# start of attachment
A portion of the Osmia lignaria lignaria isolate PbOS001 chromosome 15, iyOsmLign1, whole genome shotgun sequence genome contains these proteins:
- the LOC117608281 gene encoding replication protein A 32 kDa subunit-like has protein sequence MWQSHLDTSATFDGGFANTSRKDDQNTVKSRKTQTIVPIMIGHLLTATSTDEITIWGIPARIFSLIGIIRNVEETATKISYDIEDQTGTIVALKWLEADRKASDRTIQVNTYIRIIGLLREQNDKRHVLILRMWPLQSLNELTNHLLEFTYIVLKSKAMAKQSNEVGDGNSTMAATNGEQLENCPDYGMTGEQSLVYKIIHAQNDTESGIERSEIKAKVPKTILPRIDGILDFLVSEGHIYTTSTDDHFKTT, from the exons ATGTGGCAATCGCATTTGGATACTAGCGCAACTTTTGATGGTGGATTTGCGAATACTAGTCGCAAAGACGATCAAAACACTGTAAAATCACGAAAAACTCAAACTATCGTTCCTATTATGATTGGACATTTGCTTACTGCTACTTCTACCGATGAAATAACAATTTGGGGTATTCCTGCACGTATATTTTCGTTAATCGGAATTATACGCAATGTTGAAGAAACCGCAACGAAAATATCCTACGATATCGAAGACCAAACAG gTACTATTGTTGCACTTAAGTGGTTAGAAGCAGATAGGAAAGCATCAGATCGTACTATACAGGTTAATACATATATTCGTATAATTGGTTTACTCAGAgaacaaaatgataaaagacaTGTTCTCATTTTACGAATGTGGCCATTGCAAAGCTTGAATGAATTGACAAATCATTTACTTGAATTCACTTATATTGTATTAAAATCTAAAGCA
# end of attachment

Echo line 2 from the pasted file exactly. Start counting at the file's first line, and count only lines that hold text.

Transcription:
- the LOC117608281 gene encoding replication protein A 32 kDa subunit-like has protein sequence MWQSHLDTSATFDGGFANTSRKDDQNTVKSRKTQTIVPIMIGHLLTATSTDEITIWGIPARIFSLIGIIRNVEETATKISYDIEDQTGTIVALKWLEADRKASDRTIQVNTYIRIIGLLREQNDKRHVLILRMWPLQSLNELTNHLLEFTYIVLKSKAMAKQSNEVGDGNSTMAATNGEQLENCPDYGMTGEQSLVYKIIHAQNDTESGIERSEIKAKVPKTILPRIDGILDFLVSEGHIYTTSTDDHFKTT, from the exons ATGTGGCAATCGCATTTGGATACTAGCGCAACTTTTGATGGTGGATTTGCGAATACTAGTCGCAAAGACGATCAAAACACTGTAAAATCACGAAAAACTCAAACTATCGTTCCTATTATGATTGGACATTTGCTTACTGCTACTTCTACCGATGAAATAACAATTTGGGGTATTCCTGCACGTATATTTTCGTTAATCGGAATTATACGCAATGTTGAAGAAACCGCAACGAAAATATCCTACGATATCGAAGACCAAACAG gTACTATTGTTGCACTTAAGTGGTTAGAAGCAGATAGGAAAGCATCAGATCGTACTATACAGGTTAATACATATATTCGTATAATTGGTTTACTCAGAgaacaaaatgataaaagacaTGTTCTCATTTTACGAATGTGGCCATTGCAAAGCTTGAATGAATTGACAAATCATTTACTTGAATTCACTTATATTGTATTAAAATCTAAAGCA